2017 - Rhoda and Bernard Sarnat International Prize in Mental Health, National Academy of Medicine
2013 - Member of the National Academy of Medicine (NAM)
Matthew W. State mainly investigates Genetics, Autism, Autism spectrum disorder, Exome sequencing and Copy-number variation. Matthew W. State mostly deals with Heritability of autism in his studies of Autism. His Autism spectrum disorder study integrates concerns from other disciplines, such as Loss function and Gene knockdown.
The study incorporates disciplines such as Pachygyria and Locus heterogeneity in addition to Exome sequencing. The various areas that he examines in his Copy-number variation study include Spectrum disorder, Allele frequency and Developmental disorder. The concepts of his Exome study are interwoven with issues in SYNGAP1 and Genetic heterogeneity.
Genetics, Autism, Autism spectrum disorder, Gene and Copy-number variation are his primary areas of study. Many of his studies on Genetics involve topics that are commonly interrelated, such as Tourette syndrome. His Autism research is multidisciplinary, incorporating elements of Genetic heterogeneity, Neuroscience, Intellectual disability and Proband.
His work in Autism spectrum disorder covers topics such as Schizophrenia which are related to areas like Major depressive disorder and Genotyping. His Copy-number variation research integrates issues from Bioinformatics and Medical genetics. His Heritability of autism study which covers Allele that intersects with Genetic association.
Matthew W. State mostly deals with Autism spectrum disorder, Gene, Genetics, Genome and Autism. His studies in Autism spectrum disorder integrate themes in fields like Gene Discovery, Genotyping, Computational biology and Genomics. His biological study deals with issues like Bioinformatics, which deal with fields such as 22q11 Deletion Syndrome, Genetic high risk, Macaque, Neocortex and Gene expression profiling.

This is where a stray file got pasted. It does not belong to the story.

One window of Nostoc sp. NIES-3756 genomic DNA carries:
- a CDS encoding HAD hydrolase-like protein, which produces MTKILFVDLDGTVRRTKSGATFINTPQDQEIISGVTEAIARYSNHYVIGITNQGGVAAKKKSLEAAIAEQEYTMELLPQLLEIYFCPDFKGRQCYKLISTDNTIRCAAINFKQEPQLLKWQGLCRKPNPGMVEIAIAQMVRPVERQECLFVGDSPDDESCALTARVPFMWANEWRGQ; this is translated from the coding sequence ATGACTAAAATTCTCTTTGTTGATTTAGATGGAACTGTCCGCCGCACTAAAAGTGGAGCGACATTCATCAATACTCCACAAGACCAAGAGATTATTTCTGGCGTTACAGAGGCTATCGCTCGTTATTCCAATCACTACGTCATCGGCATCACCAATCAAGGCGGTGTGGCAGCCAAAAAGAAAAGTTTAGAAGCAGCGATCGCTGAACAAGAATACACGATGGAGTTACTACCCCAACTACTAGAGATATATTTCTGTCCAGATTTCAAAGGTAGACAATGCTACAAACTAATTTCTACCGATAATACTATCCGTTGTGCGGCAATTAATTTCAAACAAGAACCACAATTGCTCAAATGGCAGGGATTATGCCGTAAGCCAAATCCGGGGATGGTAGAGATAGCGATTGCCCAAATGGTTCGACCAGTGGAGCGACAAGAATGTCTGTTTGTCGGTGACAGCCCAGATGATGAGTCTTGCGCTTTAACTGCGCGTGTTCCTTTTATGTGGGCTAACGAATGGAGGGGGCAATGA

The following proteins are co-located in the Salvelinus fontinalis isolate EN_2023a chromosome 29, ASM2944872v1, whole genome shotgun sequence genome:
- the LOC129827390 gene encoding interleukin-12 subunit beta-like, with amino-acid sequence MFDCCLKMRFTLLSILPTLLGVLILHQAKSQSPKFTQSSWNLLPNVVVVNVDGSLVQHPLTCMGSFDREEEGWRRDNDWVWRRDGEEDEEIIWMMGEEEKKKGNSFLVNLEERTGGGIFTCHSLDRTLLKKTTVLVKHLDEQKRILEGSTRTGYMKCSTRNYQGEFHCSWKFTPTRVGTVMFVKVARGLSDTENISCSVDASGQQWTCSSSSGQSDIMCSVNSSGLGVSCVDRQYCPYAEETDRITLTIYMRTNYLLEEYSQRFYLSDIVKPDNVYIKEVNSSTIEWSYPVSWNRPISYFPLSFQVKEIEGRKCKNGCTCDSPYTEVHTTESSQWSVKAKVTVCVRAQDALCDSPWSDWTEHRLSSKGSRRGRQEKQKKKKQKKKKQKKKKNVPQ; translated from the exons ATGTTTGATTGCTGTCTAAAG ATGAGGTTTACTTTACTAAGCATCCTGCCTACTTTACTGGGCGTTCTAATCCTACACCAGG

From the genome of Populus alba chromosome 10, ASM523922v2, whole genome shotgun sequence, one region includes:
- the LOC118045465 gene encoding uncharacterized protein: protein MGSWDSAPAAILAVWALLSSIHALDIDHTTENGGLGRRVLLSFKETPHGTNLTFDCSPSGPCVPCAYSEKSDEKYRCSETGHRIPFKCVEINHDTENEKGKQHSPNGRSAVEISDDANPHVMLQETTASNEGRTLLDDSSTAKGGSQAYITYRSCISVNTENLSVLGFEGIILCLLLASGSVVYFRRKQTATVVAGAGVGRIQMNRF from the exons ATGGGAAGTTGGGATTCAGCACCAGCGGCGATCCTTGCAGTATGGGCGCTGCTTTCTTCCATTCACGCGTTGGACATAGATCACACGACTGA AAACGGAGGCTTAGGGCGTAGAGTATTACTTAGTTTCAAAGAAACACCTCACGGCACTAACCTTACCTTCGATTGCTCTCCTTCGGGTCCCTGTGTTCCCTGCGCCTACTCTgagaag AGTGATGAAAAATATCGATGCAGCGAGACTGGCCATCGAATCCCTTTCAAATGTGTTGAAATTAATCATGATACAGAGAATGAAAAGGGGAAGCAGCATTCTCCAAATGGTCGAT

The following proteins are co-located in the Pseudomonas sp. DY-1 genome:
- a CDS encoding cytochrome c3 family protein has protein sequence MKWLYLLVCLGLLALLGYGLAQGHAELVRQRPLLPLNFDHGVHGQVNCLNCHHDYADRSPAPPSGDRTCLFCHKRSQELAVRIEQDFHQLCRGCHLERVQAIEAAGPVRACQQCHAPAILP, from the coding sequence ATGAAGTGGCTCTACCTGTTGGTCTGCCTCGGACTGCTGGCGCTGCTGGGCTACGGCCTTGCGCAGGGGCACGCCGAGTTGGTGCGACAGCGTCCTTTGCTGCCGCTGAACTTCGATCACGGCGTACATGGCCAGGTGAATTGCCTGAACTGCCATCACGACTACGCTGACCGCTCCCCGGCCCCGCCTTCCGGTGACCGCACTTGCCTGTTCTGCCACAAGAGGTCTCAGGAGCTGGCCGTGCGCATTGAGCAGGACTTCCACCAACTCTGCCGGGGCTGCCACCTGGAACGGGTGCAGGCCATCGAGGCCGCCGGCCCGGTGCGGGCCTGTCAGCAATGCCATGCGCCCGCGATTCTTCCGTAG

His study in Copy-number variation, Exome sequencing, Missense mutation, Mutation and Exome is carried out as part of his studies in Genetics. The concepts of his Genome study are interwoven with issues in Schizophrenia, Prefrontal cortex and Transcriptome. Matthew W. State has included themes like Psychological intervention, Genome-wide association study, Physical medicine and rehabilitation, Phenotype and Xenopus in his Autism study.
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The contribution of de novo coding mutations to autism spectrum disorder
Ivan Iossifov;Brian J. O'Roak;Stephan J. Sanders;Stephan J. Sanders;Michael Ronemus.
De novo mutations revealed by whole-exome sequencing are strongly associated with autism
Stephan J. Sanders;Michael T. Murtha;Abha R. Gupta;John D. Murdoch.
Genetic relationship between five psychiatric disorders estimated from genome-wide SNPs
S. Hong Lee;Stephan Ripke;Stephan Ripke;Benjamin M. Neale;Benjamin M. Neale;Stephen V. Faraone.
Nature Genetics (2013)
Synaptic, transcriptional and chromatin genes disrupted in autism
Silvia De Rubeis;Xin-Xin He;Arthur P Goldberg;Christopher S. Poultney.
Mapping autism risk loci using genetic linkage and chromosomal rearrangements
Peter Szatmari;Andrew D. Paterson;Lonnie Zwaigenbaum;Wendy Roberts.
Nature Genetics (2007)
Multiple Recurrent De Novo CNVs, Including Duplications of the 7q11.23 Williams Syndrome Region, Are Strongly Associated with Autism
Stephan J. Sanders;A. Gulhan Ercan-Sencicek;Vanessa Hus;Rui Luo.
Sequence Variants in SLITRK1 Are Associated with Tourette's Syndrome
Jesse F. Abelson;Kenneth Y. Kwan;Brian J. O'Roak;Danielle Y. Baek.
Common genetic variants on 5p14.1 associate with autism spectrum disorders
Kai Wang;Haitao Zhang;Deqiong Ma;Maja Bucan.
Insights into Autism Spectrum Disorder Genomic Architecture and Biology from 71 Risk Loci.
Stephan J. Sanders;Xin He;A. Jeremy Willsey;A. Gulhan Ercan-Sencicek.
Rare independent mutations in renal salt handling genes contribute to blood pressure variation
Weizhen Ji;Jia Nee Foo;Brian J O'Roak;Hongyu Zhao.
Nature Genetics (2008)
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